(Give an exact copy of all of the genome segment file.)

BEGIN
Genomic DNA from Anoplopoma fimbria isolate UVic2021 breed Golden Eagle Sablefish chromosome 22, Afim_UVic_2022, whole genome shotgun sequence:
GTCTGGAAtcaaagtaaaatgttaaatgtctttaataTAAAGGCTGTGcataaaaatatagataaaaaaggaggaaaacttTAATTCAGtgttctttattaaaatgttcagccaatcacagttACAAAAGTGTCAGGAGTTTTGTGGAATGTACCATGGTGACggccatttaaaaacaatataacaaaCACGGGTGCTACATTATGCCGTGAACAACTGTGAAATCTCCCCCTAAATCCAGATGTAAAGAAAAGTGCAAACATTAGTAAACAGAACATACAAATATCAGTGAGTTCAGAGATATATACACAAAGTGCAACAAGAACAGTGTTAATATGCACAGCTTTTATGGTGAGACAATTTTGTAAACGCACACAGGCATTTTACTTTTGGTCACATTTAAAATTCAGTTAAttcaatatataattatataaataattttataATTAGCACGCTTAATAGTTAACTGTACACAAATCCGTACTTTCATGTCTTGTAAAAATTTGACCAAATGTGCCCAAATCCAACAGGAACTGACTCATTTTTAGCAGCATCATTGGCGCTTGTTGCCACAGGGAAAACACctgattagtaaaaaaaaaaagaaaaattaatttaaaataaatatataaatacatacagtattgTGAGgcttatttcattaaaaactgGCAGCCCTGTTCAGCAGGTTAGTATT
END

Genomic DNA from Anoplopoma fimbria isolate UVic2021 breed Golden Eagle Sablefish chromosome 22, Afim_UVic_2022, whole genome shotgun sequence:
GTCTGGAAtcaaagtaaaatgttaaatgtctttaataTAAAGGCTGTGcataaaaatatagataaaaaaggaggaaaacttTAATTCAGtgttctttattaaaatgttcagccaatcacagttACAAAAGTGTCAGGAGTTTTGTGGAATGTACCATGGTGACggccatttaaaaacaatataacaaaCACGGGTGCTACATTATGCCGTGAACAACTGTGAAATCTCCCCCTAAATCCAGATGTAAAGAAAAGTGCAAACATTAGTAAACAGAACATACAAATATCAGTGAGTTCAGAGATATATACACAAAGTGCAACAAGAACAGTGTTAATATGCACAGCTTTTATGGTGAGACAATTTTGTAAACGCACACAGGCATTTTACTTTTGGTCACATTTAAAATTCAGTTAAttcaatatataattatataaataattttataATTAGCACGCTTAATAGTTAACTGTACACAAATCCGTACTTTCATGTCTTGTAAAAATTTGACCAAATGTGCCCAAATCCAACAGGAACTGACTCATTTTTAGCAGCATCATTGGCGCTTGTTGCCACAGGGAAAACACctgattagtaaaaaaaaaaagaaaaattaatttaaaataaatatataaatacatacagtattgTGAGgcttatttcattaaaaactgGCAGCCCTGTTCAGCAGGTTAGTATT